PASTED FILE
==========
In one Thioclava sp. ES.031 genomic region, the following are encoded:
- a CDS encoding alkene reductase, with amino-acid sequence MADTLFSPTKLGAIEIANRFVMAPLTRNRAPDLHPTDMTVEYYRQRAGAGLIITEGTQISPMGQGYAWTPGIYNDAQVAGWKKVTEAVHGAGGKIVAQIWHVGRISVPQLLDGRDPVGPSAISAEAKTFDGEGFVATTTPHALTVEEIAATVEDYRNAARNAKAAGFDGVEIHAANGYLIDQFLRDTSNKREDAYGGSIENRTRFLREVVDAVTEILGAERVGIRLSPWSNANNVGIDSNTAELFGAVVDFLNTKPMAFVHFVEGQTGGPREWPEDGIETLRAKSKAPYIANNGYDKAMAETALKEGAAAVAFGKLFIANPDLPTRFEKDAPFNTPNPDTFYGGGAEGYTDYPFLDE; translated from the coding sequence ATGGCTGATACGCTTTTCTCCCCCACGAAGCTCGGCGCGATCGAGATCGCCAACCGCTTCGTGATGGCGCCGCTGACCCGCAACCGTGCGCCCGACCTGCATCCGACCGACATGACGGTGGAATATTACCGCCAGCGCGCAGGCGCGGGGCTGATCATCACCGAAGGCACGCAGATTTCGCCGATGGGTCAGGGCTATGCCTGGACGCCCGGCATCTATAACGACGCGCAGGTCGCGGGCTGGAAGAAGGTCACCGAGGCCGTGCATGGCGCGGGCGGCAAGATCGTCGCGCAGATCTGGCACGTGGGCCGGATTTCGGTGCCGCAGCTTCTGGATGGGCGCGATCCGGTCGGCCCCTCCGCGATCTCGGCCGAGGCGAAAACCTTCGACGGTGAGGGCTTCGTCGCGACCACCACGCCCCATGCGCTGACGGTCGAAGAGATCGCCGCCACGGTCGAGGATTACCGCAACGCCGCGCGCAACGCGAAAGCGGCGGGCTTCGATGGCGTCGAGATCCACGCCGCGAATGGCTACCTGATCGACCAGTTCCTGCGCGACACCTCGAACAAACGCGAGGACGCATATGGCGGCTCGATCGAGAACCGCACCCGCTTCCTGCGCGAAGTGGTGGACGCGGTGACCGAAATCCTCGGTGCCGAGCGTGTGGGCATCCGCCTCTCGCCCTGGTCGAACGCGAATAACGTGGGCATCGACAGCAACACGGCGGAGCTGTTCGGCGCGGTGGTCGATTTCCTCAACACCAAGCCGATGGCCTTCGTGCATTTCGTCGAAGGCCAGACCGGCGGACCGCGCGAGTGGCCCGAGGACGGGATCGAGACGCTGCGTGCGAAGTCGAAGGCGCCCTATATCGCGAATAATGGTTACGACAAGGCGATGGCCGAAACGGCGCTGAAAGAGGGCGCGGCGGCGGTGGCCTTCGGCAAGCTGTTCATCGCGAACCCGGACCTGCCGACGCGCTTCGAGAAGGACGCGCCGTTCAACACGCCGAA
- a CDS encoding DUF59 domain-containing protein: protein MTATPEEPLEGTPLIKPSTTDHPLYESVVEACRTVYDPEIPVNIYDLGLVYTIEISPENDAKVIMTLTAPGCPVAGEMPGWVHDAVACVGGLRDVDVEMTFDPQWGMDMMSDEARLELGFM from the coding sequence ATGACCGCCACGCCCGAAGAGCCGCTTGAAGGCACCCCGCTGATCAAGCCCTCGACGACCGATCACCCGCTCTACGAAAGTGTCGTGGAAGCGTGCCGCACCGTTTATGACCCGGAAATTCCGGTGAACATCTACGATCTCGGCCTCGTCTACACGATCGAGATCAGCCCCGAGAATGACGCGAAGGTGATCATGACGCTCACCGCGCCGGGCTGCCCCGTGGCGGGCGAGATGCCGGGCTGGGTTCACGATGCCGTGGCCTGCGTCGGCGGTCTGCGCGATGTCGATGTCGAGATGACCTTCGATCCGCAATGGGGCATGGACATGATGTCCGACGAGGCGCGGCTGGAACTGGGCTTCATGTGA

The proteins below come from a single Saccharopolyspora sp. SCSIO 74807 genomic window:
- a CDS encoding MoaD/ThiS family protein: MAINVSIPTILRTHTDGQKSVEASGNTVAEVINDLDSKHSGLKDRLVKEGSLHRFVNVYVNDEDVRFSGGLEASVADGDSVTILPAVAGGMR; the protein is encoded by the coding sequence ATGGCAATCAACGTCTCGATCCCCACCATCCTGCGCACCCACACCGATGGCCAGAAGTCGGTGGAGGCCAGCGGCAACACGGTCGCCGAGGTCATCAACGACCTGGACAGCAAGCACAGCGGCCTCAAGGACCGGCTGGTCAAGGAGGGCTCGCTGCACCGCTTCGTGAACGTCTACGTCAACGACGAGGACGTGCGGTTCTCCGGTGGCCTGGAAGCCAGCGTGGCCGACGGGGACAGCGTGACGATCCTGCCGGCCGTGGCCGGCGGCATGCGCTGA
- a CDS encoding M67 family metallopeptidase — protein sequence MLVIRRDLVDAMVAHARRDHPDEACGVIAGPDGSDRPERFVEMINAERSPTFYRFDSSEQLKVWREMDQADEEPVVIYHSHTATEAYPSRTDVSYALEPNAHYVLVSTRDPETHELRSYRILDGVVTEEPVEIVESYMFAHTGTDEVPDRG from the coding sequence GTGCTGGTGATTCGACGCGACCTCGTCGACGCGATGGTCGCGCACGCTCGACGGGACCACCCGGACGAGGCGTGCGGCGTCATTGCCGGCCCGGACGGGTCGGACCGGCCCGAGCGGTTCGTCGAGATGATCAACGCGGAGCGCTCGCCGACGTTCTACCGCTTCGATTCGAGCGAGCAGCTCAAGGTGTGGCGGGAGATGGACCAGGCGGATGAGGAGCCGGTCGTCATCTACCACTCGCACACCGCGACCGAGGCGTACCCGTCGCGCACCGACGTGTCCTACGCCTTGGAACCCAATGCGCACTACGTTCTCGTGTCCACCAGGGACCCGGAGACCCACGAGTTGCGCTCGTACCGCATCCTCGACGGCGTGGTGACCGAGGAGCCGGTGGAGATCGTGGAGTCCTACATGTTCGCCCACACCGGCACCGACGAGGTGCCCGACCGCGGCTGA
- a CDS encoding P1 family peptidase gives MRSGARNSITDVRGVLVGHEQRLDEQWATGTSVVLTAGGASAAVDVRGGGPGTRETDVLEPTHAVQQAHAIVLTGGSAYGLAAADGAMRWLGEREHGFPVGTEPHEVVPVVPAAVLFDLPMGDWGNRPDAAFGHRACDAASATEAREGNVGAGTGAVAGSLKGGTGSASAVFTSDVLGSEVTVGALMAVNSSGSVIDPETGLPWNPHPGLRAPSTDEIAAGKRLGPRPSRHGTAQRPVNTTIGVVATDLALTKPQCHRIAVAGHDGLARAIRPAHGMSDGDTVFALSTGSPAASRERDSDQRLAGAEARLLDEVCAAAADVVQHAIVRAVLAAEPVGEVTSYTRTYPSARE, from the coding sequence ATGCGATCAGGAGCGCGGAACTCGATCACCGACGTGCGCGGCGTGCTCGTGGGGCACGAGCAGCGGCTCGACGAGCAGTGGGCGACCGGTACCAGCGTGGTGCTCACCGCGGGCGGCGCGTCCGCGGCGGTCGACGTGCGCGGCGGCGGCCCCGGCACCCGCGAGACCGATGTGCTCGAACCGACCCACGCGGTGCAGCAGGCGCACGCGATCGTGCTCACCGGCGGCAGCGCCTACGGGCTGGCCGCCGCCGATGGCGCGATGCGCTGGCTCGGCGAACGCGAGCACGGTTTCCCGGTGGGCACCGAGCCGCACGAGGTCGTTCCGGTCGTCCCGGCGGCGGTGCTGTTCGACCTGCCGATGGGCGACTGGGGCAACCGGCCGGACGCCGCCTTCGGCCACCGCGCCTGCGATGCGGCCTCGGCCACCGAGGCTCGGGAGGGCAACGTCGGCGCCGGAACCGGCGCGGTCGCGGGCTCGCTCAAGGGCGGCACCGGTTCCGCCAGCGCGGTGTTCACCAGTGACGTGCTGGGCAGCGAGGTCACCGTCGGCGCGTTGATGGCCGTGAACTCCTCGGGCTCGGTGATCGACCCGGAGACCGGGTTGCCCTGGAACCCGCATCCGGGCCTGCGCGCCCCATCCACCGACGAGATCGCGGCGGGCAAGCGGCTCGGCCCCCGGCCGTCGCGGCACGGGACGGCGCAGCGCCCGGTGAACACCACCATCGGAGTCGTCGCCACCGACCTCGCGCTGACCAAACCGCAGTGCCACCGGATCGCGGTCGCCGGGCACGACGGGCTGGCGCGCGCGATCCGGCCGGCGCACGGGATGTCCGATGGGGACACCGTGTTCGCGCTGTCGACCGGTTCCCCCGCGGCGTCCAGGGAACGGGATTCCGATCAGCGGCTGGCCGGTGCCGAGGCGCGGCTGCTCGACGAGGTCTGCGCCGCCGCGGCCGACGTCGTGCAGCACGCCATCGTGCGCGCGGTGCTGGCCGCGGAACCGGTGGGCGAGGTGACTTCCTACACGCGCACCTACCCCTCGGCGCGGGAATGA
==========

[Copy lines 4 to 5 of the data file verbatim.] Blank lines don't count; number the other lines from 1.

The proteins below come from a single Saccharopolyspora sp. SCSIO 74807 genomic window:
- a CDS encoding MoaD/ThiS family protein: MAINVSIPTILRTHTDGQKSVEASGNTVAEVINDLDSKHSGLKDRLVKEGSLHRFVNVYVNDEDVRFSGGLEASVADGDSVTILPAVAGGMR; the protein is encoded by the coding sequence ATGGCAATCAACGTCTCGATCCCCACCATCCTGCGCACCCACACCGATGGCCAGAAGTCGGTGGAGGCCAGCGGCAACACGGTCGCCGAGGTCATCAACGACCTGGACAGCAAGCACAGCGGCCTCAAGGACCGGCTGGTCAAGGAGGGCTCGCTGCACCGCTTCGTGAACGTCTACGTCAACGACGAGGACGTGCGGTTCTCCGGTGGCCTGGAAGCCAGCGTGGCCGACGGGGACAGCGTGACGATCCTGCCGGCCGTGGCCGGCGGCATGCGCTGA